The only thing more incongruous than the Ecuadorean government’s statement that they hoped that their recent expulsion of U.S. Ambassador Heather Hodges wouldn’t harm U.S.-Ecuador relations is that the Obama administration apparently hopes it doesn’t either. Days after President Rafael Correa kicked Ambassador Hodges out of the country, Ecuadorean Foreign Minister Ricardo Patiño called Assistant Secretary of State for Western Hemisphere Affairs Arturo Valenzuela to discuss the matter (including the reciprocal expulsion of the Ecuadorean ambassador in Washington). In describing the conversation, an Ecuadorean official said the two confirmed "the political will of both parties to reach a solution to the diplomatic impasse."
The "impasse" began April 5, when Correa PNG’d Hodges over the contents of a Wikileaked cable justifying revoking the U.S. visa of the corrupt former head of the Ecuadorean National Police. In a sidebar comment, the cable noted that the official’s corrupt activities were so well-known that it was unlikely Correa was unaware of them when he appointed the official to the top job. For the notoriously thin-skinned and impetuous Correa, this was too much, and Hodges was given 48 hours to leave the country.
One would think that such an affront would derail Assistant Secretary Valenzuela’s efforts to "engage" with governments like Correa’s that are fundamentally hostile to U.S. interests in the region. But that doesn’t appear to be the case. Whatever was said during that conversation did not disabuse the Ecuadoreans of the notion that things couldn’t be patched up "in a few weeks or a couple of months."
What is clear is that, according to the full batch of leaked cables, tensions between the U.S. embassy and the Correa government had been building for months, with the Correa government looking for any and all opportunities to criticize U.S. actions. The cables further reveal the U.S. embassy’s profound lack of trust in President Correa and their continuing frustration trying to establish a working relationship with his government. (Were these cables being read in Washington?)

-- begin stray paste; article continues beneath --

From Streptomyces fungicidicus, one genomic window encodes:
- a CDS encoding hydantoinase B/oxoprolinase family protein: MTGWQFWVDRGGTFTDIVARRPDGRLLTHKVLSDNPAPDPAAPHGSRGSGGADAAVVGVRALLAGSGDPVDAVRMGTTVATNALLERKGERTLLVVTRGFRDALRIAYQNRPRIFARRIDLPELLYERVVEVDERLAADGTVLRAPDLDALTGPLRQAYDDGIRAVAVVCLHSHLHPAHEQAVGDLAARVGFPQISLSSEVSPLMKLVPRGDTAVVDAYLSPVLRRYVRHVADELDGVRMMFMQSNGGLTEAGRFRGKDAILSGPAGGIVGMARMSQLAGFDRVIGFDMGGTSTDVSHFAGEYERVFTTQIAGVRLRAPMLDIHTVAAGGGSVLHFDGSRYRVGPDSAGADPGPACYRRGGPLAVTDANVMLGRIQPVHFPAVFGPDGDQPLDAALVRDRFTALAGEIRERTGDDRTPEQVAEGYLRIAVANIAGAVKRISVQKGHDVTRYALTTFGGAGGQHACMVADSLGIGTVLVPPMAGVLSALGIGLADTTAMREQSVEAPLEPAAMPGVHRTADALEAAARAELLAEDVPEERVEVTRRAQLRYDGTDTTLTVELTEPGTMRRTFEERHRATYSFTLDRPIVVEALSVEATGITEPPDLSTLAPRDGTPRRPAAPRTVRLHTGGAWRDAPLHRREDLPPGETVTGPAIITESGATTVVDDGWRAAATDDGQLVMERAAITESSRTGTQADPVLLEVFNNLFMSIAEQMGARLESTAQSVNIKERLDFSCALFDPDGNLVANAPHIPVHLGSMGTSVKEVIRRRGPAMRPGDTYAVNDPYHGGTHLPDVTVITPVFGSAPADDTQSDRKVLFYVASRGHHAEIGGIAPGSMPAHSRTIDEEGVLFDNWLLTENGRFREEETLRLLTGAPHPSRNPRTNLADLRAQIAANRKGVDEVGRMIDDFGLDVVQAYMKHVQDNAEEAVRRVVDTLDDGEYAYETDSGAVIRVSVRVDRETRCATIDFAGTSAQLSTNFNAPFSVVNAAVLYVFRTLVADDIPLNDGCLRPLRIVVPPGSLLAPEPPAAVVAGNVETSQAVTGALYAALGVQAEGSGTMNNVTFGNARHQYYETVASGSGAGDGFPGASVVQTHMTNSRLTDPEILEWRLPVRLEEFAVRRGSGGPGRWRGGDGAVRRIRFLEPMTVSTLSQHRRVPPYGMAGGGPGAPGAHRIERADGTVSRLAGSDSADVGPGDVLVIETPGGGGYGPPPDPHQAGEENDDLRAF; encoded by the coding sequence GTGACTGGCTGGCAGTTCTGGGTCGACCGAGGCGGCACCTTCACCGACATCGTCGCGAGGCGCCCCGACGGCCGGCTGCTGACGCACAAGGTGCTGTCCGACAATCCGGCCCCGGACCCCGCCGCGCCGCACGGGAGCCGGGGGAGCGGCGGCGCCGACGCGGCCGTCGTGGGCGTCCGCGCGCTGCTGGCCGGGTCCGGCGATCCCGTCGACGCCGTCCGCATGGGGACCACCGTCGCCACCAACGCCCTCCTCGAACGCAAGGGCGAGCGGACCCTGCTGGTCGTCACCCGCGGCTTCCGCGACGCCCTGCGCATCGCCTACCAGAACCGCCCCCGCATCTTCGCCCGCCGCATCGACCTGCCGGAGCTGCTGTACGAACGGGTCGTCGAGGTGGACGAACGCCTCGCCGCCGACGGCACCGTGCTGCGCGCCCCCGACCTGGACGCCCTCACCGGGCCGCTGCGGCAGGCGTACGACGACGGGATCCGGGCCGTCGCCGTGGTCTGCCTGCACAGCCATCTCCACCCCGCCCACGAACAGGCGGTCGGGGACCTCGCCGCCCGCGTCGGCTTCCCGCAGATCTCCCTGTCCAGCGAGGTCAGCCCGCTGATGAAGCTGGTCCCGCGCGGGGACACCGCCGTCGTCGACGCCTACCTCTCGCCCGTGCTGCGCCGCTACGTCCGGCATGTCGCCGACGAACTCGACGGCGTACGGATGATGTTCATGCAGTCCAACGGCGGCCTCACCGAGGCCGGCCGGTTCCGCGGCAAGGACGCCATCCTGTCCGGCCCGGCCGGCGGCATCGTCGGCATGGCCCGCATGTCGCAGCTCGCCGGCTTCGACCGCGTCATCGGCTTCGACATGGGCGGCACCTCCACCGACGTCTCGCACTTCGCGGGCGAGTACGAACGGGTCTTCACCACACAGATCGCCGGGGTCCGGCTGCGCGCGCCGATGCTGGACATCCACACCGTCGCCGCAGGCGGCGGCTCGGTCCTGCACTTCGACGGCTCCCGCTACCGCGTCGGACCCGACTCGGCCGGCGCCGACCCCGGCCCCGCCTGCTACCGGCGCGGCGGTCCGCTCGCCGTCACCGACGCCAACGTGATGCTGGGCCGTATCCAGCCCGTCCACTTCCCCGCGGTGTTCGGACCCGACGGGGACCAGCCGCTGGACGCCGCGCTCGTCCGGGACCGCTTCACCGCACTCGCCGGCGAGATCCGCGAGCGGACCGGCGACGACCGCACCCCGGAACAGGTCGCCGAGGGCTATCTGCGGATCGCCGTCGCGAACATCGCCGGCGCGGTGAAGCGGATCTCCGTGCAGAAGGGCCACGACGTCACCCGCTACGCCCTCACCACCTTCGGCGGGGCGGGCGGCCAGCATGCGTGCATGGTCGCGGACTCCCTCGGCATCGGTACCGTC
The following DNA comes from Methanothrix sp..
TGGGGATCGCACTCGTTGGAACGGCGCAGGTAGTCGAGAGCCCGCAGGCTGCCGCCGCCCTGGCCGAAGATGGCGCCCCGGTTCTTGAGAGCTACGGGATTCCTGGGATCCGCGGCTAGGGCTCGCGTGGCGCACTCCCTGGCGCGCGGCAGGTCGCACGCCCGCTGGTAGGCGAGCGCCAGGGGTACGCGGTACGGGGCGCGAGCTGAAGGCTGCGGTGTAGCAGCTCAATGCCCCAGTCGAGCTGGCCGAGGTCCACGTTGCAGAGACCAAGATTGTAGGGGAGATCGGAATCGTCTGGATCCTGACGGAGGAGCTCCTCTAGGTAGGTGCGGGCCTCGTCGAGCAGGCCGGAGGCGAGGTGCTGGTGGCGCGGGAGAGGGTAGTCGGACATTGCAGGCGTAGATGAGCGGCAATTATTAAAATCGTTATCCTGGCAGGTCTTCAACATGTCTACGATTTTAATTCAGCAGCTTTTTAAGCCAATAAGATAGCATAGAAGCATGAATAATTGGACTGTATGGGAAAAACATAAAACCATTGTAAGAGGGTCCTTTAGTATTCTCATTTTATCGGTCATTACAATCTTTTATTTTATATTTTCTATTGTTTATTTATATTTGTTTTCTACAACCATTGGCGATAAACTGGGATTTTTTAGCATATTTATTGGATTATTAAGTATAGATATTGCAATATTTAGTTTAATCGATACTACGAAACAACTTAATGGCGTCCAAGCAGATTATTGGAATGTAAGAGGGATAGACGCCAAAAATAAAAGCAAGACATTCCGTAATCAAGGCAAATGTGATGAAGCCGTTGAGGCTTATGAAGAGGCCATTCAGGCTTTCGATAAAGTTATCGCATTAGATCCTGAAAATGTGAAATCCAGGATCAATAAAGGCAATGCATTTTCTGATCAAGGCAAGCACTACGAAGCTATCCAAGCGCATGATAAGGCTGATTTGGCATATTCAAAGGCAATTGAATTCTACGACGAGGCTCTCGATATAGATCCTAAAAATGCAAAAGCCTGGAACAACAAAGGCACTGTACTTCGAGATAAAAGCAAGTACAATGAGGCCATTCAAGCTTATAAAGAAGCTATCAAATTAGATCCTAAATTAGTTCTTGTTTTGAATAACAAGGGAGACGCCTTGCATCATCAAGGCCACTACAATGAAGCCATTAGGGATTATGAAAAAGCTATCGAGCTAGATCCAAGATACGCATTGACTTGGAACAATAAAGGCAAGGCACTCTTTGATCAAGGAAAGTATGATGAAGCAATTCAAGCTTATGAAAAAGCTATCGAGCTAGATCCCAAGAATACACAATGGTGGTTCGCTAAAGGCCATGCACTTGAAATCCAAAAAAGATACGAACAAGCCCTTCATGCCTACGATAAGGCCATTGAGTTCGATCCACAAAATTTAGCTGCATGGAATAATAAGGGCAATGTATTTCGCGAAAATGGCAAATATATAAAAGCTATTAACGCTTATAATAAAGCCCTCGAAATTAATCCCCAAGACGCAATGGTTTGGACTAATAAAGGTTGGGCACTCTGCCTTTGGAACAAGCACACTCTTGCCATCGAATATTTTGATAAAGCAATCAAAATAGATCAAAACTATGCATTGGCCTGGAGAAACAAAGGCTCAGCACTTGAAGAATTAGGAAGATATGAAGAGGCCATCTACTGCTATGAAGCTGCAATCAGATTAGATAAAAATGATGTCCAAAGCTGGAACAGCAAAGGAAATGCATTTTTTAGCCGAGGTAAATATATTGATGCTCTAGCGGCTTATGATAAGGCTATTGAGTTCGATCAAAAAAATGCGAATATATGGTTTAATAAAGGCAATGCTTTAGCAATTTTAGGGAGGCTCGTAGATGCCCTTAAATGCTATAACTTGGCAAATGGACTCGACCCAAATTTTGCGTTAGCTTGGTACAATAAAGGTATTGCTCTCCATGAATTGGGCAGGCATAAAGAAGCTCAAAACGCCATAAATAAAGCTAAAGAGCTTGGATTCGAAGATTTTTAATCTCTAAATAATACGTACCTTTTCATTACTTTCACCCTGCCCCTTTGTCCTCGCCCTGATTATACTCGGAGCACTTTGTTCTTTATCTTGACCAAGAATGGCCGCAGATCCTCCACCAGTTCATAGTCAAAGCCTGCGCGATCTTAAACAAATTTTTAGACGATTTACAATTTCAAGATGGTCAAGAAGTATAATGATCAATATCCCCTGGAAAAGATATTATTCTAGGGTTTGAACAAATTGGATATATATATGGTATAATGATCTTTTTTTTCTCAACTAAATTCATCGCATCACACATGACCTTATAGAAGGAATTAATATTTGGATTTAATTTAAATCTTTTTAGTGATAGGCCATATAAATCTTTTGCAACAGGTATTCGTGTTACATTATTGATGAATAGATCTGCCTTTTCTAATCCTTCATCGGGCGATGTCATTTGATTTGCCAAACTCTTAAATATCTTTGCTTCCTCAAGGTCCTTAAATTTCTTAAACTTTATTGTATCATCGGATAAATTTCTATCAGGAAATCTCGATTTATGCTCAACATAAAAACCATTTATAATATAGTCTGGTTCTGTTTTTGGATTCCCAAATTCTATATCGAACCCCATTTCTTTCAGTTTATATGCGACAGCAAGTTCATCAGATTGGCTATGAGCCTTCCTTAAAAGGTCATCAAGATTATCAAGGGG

They report that Correa has surrounded himself with a claque of inveterate anti-Americanists dedicated to damaging bilateral relations and the U.S. image in Ecuador. They have interfered in the work of U.S.-sponsored and trained special police units that combat trafficking in drugs and persons. A disturbing number — including the foreign minister — have close ties to Cuba, Hugo Chavez, and Colombian narco-terrorists.
Against this backdrop, it is beyond comprehension why there would be any U.S. haste in restoring ambassadors in both capitals. Correa is already under fire by Ecuadorean exporters concerned that his rash action will deprive Ecuador of trade benefits under the Andean Trade Promotion and Drug Eradication Act, which is subject to congressional approval. Beyond that, it is unclear what tangible benefits have accrued for U.S. interests from a "make nice" policy with Correa to date. Rather than diplomatic shadow dancing with unfriendly governments, U.S. policy in the region should focus on better helping our friends succeed while demonstrating the negative impacts on populations whose governments pursue mindless and anachronistic ideologies.
Uri Friedman is deputy managing editor at Foreign Policy. Before joining FP, he reported for the Christian Science Monitor, worked on corporate strategy for Atlantic Media, helped launch the Atlantic Wire, and covered international affairs for the site. A proud native of Philadelphia, Pennsylvania, he studied European history at the University of Pennsylvania and has lived in Barcelona, Spain and Geneva, Switzerland.| The List |